From our own “on the ground” experience, we can say that there is not a single property that we have been able to buy that has been listed on the market, that has not been a multiple offer situation after the first open home. Every property we have considered for our client has had high competition.
We are now also seeing properties sell outside of our appraisal range based on previous comparable sales in the area. This shows how strong the current market is, with properties selling between 5 and 10 per cent over the highest end of our appraisal range. This is critical for buyers to understand, otherwise they will simply keep missing out.
There is still off-market activity, and this is generally less competitive. Obviously, this is one advantage of working with professional buyer’s agents who have an extensive agent network.
There is less fear in Brisbane now about property prices falling, so purchasers are eager to act. Interstate migration is also boosting sales, with property buyers looking to secure a home before relocating to Brisbane. There is a sense of anticipation building in Brisbane that we will see high volumes of interstate arrivals once the borders reopen for everyone. Given the changes that COVID-19 has had on all of us, many people are seeking a great lifestyle, which Brisbane provides, while having the ability to work more remotely.
The dominant buyer group is still the owner-occupier in Brisbane, although we have definitely seen investor activity start to rapidly pick up again. Lending has spiked and owner-occupier lending is now at historical highs, excluding refinancing. First home buyer numbers are up 70 per cent year-on-year in Queensland, according to the most recent ABS lending data. Investor lending also rose 5 per cent in September, but it remains low overall.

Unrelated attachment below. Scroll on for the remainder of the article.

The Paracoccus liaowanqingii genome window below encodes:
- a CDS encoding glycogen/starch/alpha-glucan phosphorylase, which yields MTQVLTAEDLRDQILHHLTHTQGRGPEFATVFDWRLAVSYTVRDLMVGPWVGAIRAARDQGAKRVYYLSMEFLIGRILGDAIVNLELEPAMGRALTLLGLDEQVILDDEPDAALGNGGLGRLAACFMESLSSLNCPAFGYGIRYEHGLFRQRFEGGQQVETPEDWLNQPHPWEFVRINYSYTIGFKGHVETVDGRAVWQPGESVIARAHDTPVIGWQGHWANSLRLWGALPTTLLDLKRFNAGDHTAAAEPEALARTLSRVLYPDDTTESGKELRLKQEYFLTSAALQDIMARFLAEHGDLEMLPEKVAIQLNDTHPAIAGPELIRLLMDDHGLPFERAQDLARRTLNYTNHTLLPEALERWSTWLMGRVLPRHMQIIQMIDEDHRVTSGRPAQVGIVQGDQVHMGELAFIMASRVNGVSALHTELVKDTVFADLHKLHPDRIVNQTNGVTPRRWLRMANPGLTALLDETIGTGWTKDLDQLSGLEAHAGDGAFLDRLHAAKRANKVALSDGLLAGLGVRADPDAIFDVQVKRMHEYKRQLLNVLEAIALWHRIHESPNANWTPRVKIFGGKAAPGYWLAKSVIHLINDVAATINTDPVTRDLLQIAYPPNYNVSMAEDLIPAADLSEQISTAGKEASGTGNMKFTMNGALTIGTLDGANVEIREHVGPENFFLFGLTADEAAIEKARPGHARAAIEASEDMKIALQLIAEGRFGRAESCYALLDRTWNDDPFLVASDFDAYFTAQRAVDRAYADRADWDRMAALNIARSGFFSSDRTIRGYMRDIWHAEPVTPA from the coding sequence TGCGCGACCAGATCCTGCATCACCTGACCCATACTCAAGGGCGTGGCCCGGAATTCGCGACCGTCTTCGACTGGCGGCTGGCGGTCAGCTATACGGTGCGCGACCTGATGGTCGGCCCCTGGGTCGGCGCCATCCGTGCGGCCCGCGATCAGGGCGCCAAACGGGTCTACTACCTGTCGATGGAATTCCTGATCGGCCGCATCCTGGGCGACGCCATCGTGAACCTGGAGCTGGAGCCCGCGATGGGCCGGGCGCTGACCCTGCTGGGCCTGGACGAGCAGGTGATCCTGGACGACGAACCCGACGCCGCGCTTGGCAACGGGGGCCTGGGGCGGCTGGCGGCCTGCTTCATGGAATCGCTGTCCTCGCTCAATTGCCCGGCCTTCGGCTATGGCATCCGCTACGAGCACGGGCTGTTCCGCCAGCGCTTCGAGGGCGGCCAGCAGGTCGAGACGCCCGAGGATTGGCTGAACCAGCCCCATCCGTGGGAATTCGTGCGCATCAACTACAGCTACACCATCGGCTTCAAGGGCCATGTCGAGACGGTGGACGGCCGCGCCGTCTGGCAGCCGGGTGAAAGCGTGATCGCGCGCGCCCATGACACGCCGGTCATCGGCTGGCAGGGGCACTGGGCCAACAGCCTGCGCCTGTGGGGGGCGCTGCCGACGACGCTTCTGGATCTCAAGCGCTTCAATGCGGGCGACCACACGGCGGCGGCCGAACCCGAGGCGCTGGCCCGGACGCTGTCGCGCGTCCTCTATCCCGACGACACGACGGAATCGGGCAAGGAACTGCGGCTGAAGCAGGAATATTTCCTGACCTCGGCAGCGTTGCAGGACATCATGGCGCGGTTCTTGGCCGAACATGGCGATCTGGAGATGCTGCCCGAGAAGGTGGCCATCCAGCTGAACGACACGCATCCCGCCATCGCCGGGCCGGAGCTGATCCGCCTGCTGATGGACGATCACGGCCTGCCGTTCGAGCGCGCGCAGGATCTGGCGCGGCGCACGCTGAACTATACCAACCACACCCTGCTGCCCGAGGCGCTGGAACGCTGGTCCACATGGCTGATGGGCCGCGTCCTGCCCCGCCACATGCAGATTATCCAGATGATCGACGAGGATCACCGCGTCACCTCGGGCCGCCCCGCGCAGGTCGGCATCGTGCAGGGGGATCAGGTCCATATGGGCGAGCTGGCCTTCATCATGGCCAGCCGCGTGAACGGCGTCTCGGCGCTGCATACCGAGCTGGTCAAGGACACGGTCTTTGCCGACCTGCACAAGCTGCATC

What does the future of Brisbane looking like?
The future for the Brisbane housing market looks very bright. We expect the current price growth to continue given the sheer number of buyers currently in the market ready to buy. With tight vacancy rates throughout most areas in Greater Brisbane, we also see great investment opportunities for those who have been sitting on the sidelines waiting for the worst of the pandemic to pass.
The high-density unit market is still subject to further headwinds – especially in the inner city. With elevated vacancy rates, investors without a tenant in place will certainly feel the impact on their returns. Also with downward pressure on prices, the immediate future looks bleak.
Queensland now has a re-elected Labor government, so there is more certainty than this time last month when we were still in the lead-up to our state election. With the promise of jobs, and more jobs, let’s hope they get it right! With an improving economy, together with the creation of more jobs in the months ahead, this will have further positive effects on the Brisbane market.
Article written by Melinda Jennison - Smart Property Investments